How Will Gold End 2017?

The dollar price of gold has shot up past $1,300 per ounce, and it has held above that mark for now.  Gold has been a lackluster investment since 2011, while U.S. stocks have been in a bull market.

Is all of this about to change?  And if gold keeps going up, can it go up if stocks fall?

Gold and stocks have a rather strange correlation.  There are times they go up and down together, and there are times that they go in opposite directions.  But they aren’t completely uncorrelated either. There is news that can drive prices for both assets.  This is especially true when it comes to news of the Federal Reserve.

Over the long run, both gold and stocks benefit from a loose monetary policy from the central bank, particularly in nominal terms.  In real (inflation adjusted) terms, this is a lot harder to argue.

If there were no monetary inflation, then it is likely that neither gold nor stocks would rise with any significance over long periods of time.  It wouldn’t necessarily make them bad investments.  In a relative free market, they would both gain purchasing power.  In the case of stocks, you could still own stocks for dividends.  Of course, some individual stocks would do well in terms of capital gains on share prices, but the overall market would likely be relatively flat.  The best companies would get rewarded with higher share prices, as they would have the potential of paying out greater dividends.

In our current world of central banking, we have artificial booms and busts to deal with.  Both assets will tend to overshoot in both bull and bear markets.  Stocks are likely going way above where they should be right now, and they could still go higher yet.  But when the bust comes, they will probably over correct and fall further than they should.  This is mostly due to monetary policy though.  We wouldn’t have these huge bubbles and subsequent corrections if we didn’t have significant central bank monetary inflation in the first place.

Overall, I think gold is a decent investment right now.  And as usual, it is a great insurance policy against unforeseen events in the world.  It is a hedge against disaster.  It is a hedge against big price inflation.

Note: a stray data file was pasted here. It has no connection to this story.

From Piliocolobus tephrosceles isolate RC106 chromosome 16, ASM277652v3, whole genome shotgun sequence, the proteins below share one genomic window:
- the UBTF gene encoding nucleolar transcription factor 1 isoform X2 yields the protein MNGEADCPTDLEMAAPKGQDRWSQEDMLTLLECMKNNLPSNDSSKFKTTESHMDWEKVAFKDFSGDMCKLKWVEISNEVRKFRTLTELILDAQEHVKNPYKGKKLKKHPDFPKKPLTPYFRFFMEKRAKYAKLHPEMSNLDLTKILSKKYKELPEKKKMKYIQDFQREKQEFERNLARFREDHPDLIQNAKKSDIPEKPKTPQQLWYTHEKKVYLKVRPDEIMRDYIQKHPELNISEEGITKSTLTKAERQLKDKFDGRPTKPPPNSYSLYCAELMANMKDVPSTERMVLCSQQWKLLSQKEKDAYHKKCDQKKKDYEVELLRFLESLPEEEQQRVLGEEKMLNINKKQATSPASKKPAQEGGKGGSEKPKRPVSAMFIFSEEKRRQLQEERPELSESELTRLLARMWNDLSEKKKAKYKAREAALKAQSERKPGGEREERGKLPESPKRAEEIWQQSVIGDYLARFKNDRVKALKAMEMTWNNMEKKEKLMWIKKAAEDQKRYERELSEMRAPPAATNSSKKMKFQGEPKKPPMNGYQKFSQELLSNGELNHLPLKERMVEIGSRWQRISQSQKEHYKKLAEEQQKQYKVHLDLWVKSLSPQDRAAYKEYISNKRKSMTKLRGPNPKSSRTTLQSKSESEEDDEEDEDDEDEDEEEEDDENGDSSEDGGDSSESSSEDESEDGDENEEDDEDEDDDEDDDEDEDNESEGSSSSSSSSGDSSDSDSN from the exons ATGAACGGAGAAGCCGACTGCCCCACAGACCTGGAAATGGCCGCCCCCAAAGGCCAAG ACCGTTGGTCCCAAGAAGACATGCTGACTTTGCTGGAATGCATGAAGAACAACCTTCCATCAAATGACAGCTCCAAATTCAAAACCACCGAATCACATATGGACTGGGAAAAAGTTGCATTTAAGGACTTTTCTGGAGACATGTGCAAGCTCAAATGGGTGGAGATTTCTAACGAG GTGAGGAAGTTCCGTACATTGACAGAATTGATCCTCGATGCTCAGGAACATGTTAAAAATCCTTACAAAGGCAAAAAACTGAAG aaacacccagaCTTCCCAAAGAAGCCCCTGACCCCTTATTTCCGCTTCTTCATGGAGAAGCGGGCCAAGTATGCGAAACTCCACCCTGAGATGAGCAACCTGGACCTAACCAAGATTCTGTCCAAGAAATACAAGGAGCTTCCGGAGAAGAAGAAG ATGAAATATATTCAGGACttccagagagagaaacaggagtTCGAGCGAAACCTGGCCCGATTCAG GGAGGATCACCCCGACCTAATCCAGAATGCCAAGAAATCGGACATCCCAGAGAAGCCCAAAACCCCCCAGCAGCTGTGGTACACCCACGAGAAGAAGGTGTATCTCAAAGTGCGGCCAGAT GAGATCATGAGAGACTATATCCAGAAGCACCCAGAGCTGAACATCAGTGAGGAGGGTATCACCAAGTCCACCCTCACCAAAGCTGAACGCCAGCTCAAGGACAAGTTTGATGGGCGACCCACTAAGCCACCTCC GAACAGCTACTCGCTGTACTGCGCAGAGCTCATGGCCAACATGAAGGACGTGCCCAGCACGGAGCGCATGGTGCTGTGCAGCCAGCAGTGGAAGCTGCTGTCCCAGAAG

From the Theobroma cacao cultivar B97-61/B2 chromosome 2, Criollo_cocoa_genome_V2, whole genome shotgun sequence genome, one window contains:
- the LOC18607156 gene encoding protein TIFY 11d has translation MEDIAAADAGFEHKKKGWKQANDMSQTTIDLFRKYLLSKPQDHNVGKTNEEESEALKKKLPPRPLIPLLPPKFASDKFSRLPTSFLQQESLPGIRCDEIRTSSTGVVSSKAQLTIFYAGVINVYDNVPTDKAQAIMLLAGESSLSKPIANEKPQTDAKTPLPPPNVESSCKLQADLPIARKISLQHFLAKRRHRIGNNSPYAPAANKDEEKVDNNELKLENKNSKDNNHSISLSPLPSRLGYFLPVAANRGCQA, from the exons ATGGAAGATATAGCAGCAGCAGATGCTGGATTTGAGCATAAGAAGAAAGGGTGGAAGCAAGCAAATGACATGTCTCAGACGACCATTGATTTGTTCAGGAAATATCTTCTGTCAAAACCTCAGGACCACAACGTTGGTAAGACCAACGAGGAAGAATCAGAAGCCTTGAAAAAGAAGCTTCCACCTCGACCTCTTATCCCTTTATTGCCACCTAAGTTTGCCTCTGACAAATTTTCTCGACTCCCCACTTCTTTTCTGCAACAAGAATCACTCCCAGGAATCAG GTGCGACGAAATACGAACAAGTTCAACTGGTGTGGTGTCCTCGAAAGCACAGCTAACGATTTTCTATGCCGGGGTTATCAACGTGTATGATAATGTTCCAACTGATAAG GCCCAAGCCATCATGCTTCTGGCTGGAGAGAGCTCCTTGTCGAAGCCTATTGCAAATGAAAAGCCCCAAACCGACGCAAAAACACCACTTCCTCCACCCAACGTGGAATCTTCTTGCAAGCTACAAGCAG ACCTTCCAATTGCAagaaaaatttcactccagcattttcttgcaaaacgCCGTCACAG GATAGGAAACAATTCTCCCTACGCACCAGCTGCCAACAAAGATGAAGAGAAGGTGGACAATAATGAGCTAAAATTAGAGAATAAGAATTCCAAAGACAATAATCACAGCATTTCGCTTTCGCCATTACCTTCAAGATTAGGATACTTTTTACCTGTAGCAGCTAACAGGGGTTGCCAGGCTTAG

I advocate a permanent portfolio, which consists of 25% gold.  And while I am highly nervous about stocks right now, the portfolio also has 25% in stocks.  If we hit a deep recession, then the other 50% in bonds and cash will hold things up.  As long as it isn’t an inflationary recession, then bonds are probably the best place to be.

Gold is something of a wildcard with a recession.  It would typically go down with other asset prices.  But since it is a hedge against disaster and uncertainty, it might hold up better this time around.  There are a lot of things to make people nervous.

Also, if there is a recession, there will be anticipation of the Fed stopping its hiking of its target interest rate.  There will also be an expectation that any talk of a reduction in the Fed’s balance sheet would cease.  In fact, there would probably be good reason to speculate on QE4, which would be another round of digital money printing (a further expansion of its balance sheet).  Ultimately, this would be bullish for gold.

Until we hit that phase of another round of monetary inflation, I don’t expect gold to spike higher.  Sure, it could easily go to $1,400 or $1,500 per ounce.  But barring a major war or some other world disaster, it probably isn’t going to $2,000 any time soon.  There just isn’t enough fear of price inflation.

If the Fed returns to an ultra-loose monetary policy because of a recession, then perhaps inflation fears will return.  But until that happens, $2,000 gold is not likely in the near future.  This doesn’t make it a bad investment, but just one that you shouldn’t count on for having really high returns.

I have some speculative investments in gold funds right now.  These are funds that invest in gold (and other metals) mining stocks.  They are more leveraged and far more volatile than the price of gold.  But when gold is going higher, as it has in the last few weeks, the mining stocks shine.  I am fully aware that these carry a high degree of risk in the event of an economic downturn.

If economic conditions stay about the same, I expect the gold price to end 2017 somewhere near its current price.  Maybe it will get to $1,400 or pull back to $1,200, but I don’t expect much more volatility than that.

The volatility will come with changing economic conditions.  If stocks fall hard and a new recession hits, then gold investors will react.  I would expect prices to go down, but in today’s crazy economic world, anything is possible.  I like the 25% gold holdings in the permanent portfolio.  It is there for a reason.

2 thoughts on “How Will Gold End 2017?”

  1. Can you elaborate more on why you advocate for 25% in government bonds? Seems like an odd choice for a libertarian. Not knocking, just curious about the thinking behind it.

  2. The reason to own bonds is to hedge against recession/ depression, and also deflation. In late 2008/ early 2009, the bond portion of the portfolio kept it from going down too much. While libertarians may not think much of government bonds, they are seen as a safe haven during down economic times, as long as there isn’t a perceived threat of significant price inflation.

    I wrote a post about 5 years ago on a tweak you can make to the portfolio if the 25% bonds scare you too much.

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